On the problems of evaluating field goal kickers

 If you follow me on Twitter for some reason you may recall my objections to the general fan enthusiasm to cut Graham Gano or Billy Cundiff after every missed field goal or to praise Kai Forbath as a savior after every successful kick. You could be forgiven for thinking I was just being contrarian because I admit that's occasionally my thing. But I actually think the approach to evaluating field goal kickers - not only by fans and media but by NFL coaches as well - is deeply flawed in ways that will take more than 140 characters to discuss.


Let’s get right to the point: you can tell pretty much nothing about the quality of a field goal kicker from his field goal percentage. Aaron Schatz of Football Outsiders wrote back in 2006 that “There is effectively no correlation between a kicker’s field-goal percentage one season and his field-goal percentage the next.”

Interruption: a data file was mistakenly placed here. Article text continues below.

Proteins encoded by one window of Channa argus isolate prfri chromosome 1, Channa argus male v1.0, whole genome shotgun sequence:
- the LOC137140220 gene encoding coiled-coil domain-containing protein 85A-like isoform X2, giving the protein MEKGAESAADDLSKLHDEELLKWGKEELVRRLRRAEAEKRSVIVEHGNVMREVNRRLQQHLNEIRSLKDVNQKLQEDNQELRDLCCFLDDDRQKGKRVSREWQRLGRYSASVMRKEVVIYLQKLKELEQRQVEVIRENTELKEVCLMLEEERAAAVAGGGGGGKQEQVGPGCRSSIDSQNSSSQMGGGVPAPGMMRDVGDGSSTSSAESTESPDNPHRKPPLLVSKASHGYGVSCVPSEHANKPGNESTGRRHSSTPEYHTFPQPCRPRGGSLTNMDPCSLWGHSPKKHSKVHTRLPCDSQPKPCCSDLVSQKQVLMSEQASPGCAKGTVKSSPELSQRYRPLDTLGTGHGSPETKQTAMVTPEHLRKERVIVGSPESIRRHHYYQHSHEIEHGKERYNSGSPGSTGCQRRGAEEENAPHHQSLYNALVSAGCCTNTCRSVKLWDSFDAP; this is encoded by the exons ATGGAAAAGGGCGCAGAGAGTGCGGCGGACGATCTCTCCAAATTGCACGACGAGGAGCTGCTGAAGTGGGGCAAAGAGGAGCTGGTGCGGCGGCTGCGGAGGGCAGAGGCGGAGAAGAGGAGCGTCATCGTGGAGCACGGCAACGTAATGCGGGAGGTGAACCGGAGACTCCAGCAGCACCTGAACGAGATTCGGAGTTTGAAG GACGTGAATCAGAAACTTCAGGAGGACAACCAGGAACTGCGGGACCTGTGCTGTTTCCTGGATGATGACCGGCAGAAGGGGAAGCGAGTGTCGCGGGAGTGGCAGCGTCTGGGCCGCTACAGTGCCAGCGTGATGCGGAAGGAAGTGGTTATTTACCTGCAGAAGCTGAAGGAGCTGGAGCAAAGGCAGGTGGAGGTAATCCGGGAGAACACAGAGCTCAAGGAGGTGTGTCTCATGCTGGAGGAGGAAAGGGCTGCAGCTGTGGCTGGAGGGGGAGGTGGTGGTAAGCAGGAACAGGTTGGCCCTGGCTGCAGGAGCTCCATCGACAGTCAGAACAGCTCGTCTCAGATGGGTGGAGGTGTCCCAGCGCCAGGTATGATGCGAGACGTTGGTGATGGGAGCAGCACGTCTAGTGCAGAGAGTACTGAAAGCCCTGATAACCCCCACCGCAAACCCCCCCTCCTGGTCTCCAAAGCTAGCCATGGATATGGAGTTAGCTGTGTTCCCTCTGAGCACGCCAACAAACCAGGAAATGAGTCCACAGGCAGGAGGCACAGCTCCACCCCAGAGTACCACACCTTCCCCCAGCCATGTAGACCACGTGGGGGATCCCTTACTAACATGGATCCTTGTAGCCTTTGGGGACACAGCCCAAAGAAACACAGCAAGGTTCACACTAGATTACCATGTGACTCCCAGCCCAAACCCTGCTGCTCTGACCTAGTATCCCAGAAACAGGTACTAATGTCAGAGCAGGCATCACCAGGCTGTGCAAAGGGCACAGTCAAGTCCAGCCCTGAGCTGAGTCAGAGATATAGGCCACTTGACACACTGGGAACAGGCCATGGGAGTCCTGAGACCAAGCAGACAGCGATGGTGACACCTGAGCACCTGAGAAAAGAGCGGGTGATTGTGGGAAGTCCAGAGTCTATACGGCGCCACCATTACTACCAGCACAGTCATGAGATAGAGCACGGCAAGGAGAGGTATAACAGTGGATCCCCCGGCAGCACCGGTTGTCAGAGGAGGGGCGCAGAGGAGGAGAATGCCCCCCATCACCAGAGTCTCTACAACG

What are some possible reasons for this?

Monday, August 5, 2013

The blog is coming back

I've got the itch again. After a hiatus of a year and a half I intend to start the blog back up for the 2013 season.

It may be in a somewhat limited capacity compared to what I did in the past. It is unlikely I will do the full play by play breakdowns of entire games. Most likely I will re-watch the games and then do more limited posts on certain aspects that I want to highlight.